Most people keep their vintage cars indoors, preferring to wipe them every now and then with a wet clothe. Least to say, this isn’t how one should treat their prized possession. Classic car maintenance requires your due attention, and this article discusses a few easy ways of doing it.
1) Keeping Fluids in the Car
Your car won’t operate without water and oil. It needs water to keep temperatures under check so the car doesn’t overheat. The lubrication has the specific purpose of keeping engine parts well oiled to minimize friction between engine components.
Your classic car has several moving parts, and the last thing you need is for them to create unnecessary friction that could lead to engine degradation and poor performance. You also need to keep a keen eye on the gauge and swap old fluids for new ones regularly.
2) Run It At Least Once a Month
The classic car isn’t like an old trophy you can keep stored in the garage. It would be surprising to note but most classic car owners just don’t take out the time to drive their cars on a regular basis. Yet one of the basic rules of maintenance is that the wheels, gears, tires, rubber components and seals will degrade with time if the engine is not regularly fired up.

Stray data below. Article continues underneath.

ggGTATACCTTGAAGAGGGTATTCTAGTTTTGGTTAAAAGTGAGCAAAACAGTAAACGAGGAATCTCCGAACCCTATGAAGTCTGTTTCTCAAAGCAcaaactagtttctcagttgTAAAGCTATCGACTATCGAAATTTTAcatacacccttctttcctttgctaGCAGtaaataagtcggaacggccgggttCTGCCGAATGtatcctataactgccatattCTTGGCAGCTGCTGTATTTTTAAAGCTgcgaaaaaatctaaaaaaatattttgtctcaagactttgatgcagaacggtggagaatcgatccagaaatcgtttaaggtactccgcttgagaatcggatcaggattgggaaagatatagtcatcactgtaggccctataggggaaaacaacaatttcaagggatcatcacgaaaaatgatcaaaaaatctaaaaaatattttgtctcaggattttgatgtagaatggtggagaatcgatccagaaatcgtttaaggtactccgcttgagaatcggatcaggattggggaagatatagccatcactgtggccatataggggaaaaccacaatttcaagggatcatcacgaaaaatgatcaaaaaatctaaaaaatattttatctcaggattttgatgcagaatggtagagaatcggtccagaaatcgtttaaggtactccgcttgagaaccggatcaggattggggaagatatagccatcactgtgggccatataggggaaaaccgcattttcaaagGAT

This will inevitably lead to the creation of leaks which can slow the car down and age components prematurely. It is recommended to get the car running at least once, or twice if you want to be extra sure it isn’t catching dust.
Besides, why own a classic car if you’re not going to drive it in the first place?
Access to the Right Tools
Believe it or not but you don’t need fancy automotive equipment to keep your car well maintained. All you really need is a soft rag, an old bucket and wash soap manufactured specifically for automotive use. You need to ensure that the soap has a car wash formula. Regular dish soap will peal the wax off of the car and expose it the elements.
How to Store Your Classic Car
The last thing you want to do is become sloppy when it comes to storing your classic car: you do not want to park the car on gravel or dirt. This is because it creates ideal conditions for moisture to run into the car from below and speed up the process of degradation. If possible, try to ensure that the garage where you’re storing the classic car on has properly functioning drainage systems.
If you’re parking the car outside the garage, then make sure it is outside of direct sunlight. The sun’s UV rays are harmful to the paint, interior upholstery, and plastics. The other end of the extreme is harsh winters because it brings about moisture that could create rust around the car. It is also possible that the winter’s bitter winds will take a toll on the windows, doors, and most importantly car door locks.
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